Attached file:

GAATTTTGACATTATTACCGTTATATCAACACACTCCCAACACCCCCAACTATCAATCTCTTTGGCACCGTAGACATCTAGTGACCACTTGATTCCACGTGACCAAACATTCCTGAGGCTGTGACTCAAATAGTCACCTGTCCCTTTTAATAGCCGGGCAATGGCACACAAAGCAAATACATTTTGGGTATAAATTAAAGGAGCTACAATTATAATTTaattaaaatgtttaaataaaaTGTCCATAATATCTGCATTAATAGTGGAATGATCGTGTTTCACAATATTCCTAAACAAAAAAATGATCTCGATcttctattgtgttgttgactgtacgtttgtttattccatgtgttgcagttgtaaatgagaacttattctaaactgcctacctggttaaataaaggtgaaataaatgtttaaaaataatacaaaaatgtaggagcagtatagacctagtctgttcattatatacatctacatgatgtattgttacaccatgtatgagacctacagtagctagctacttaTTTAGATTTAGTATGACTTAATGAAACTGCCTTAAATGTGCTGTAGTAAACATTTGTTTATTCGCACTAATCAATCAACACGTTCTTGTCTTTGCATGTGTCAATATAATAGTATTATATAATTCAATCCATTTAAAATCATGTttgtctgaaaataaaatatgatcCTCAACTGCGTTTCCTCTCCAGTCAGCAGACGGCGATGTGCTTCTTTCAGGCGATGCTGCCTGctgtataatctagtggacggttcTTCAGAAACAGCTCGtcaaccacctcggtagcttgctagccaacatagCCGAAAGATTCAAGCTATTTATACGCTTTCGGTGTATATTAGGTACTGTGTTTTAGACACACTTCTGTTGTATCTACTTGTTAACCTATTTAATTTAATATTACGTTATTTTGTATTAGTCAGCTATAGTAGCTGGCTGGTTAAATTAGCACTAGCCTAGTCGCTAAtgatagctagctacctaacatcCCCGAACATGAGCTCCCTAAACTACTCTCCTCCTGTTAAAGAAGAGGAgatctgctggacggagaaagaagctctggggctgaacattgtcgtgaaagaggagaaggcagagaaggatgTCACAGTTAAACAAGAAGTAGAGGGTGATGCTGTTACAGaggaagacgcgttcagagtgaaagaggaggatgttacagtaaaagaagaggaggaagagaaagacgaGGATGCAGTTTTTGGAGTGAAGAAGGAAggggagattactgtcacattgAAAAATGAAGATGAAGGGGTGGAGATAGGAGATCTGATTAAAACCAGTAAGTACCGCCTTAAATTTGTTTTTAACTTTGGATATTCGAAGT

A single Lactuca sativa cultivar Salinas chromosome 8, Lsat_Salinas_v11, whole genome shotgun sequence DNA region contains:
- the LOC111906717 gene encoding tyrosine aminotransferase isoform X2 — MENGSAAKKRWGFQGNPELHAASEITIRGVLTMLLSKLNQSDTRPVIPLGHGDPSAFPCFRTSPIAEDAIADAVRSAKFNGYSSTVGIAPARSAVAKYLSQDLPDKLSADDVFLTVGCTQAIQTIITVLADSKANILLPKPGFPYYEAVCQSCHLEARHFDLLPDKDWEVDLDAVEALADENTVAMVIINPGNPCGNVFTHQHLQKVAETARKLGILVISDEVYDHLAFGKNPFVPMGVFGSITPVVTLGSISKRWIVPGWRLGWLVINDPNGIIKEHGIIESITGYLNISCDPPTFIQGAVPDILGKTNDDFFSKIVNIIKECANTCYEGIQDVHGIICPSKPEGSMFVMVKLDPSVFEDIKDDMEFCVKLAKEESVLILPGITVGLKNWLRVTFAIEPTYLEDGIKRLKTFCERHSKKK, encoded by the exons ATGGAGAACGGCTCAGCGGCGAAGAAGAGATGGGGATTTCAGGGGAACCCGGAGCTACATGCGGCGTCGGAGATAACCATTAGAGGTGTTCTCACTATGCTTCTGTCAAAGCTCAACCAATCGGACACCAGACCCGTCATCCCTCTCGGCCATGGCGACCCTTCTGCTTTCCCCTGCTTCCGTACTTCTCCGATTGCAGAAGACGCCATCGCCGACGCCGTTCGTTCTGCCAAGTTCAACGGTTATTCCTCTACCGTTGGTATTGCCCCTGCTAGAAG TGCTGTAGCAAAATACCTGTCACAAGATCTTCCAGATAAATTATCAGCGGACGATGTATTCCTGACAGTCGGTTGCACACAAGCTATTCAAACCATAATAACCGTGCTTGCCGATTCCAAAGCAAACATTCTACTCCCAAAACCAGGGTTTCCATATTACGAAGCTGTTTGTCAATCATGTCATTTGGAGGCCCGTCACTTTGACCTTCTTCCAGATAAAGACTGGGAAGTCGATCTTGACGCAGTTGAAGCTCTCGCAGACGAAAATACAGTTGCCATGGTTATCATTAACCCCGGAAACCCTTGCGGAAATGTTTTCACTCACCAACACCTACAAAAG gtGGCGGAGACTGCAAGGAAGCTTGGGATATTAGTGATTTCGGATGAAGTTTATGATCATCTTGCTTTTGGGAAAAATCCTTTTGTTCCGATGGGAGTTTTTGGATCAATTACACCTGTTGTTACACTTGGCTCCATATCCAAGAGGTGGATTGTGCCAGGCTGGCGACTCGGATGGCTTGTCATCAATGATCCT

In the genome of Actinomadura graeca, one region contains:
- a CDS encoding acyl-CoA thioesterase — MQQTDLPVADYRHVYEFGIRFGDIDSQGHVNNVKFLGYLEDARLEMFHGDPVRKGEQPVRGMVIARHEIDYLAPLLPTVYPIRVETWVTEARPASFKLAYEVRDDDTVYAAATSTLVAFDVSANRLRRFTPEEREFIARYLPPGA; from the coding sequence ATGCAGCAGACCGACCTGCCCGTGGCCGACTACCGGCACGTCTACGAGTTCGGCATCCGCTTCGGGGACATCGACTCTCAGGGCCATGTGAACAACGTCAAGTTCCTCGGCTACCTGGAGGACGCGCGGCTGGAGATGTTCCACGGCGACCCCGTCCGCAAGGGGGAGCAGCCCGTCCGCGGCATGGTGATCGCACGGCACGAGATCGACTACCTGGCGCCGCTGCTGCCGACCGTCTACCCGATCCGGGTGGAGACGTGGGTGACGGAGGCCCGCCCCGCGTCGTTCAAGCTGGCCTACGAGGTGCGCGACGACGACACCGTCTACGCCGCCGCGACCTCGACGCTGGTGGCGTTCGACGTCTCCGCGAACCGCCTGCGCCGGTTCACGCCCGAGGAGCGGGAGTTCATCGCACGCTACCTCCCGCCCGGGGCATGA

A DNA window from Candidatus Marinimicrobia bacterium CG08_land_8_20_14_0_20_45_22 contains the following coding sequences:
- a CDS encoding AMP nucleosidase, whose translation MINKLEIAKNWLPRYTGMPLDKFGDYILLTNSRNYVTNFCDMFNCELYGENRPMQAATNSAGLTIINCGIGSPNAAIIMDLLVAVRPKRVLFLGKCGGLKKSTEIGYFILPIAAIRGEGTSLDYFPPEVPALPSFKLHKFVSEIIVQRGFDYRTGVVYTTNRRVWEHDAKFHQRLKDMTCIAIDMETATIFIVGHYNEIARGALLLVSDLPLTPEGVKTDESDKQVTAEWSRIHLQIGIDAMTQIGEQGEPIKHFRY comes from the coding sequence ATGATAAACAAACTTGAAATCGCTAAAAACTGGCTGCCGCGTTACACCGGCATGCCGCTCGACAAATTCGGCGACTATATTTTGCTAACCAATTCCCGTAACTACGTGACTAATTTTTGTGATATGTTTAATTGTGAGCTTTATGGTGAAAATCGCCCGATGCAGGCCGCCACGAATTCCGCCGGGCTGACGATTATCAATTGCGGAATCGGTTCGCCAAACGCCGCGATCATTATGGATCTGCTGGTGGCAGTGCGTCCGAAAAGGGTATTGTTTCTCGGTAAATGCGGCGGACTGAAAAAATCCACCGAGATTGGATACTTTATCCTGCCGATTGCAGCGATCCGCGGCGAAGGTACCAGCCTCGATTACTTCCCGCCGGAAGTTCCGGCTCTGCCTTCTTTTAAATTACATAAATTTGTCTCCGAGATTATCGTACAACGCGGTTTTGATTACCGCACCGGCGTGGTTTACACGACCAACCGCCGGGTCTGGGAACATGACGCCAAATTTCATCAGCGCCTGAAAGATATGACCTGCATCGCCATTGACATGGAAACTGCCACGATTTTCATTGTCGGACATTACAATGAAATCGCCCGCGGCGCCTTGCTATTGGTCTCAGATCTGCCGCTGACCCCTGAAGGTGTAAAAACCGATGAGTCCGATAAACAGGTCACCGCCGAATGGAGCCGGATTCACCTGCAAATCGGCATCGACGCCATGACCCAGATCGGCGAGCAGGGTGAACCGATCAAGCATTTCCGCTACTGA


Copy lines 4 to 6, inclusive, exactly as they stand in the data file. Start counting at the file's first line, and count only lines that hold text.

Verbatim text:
In the genome of Actinomadura graeca, one region contains:
- a CDS encoding acyl-CoA thioesterase — MQQTDLPVADYRHVYEFGIRFGDIDSQGHVNNVKFLGYLEDARLEMFHGDPVRKGEQPVRGMVIARHEIDYLAPLLPTVYPIRVETWVTEARPASFKLAYEVRDDDTVYAAATSTLVAFDVSANRLRRFTPEEREFIARYLPPGA; from the coding sequence ATGCAGCAGACCGACCTGCCCGTGGCCGACTACCGGCACGTCTACGAGTTCGGCATCCGCTTCGGGGACATCGACTCTCAGGGCCATGTGAACAACGTCAAGTTCCTCGGCTACCTGGAGGACGCGCGGCTGGAGATGTTCCACGGCGACCCCGTCCGCAAGGGGGAGCAGCCCGTCCGCGGCATGGTGATCGCACGGCACGAGATCGACTACCTGGCGCCGCTGCTGCCGACCGTCTACCCGATCCGGGTGGAGACGTGGGTGACGGAGGCCCGCCCCGCGTCGTTCAAGCTGGCCTACGAGGTGCGCGACGACGACACCGTCTACGCCGCCGCGACCTCGACGCTGGTGGCGTTCGACGTCTCCGCGAACCGCCTGCGCCGGTTCACGCCCGAGGAGCGGGAGTTCATCGCACGCTACCTCCCGCCCGGGGCATGA

A DNA window from Candidatus Marinimicrobia bacterium CG08_land_8_20_14_0_20_45_22 contains the following coding sequences: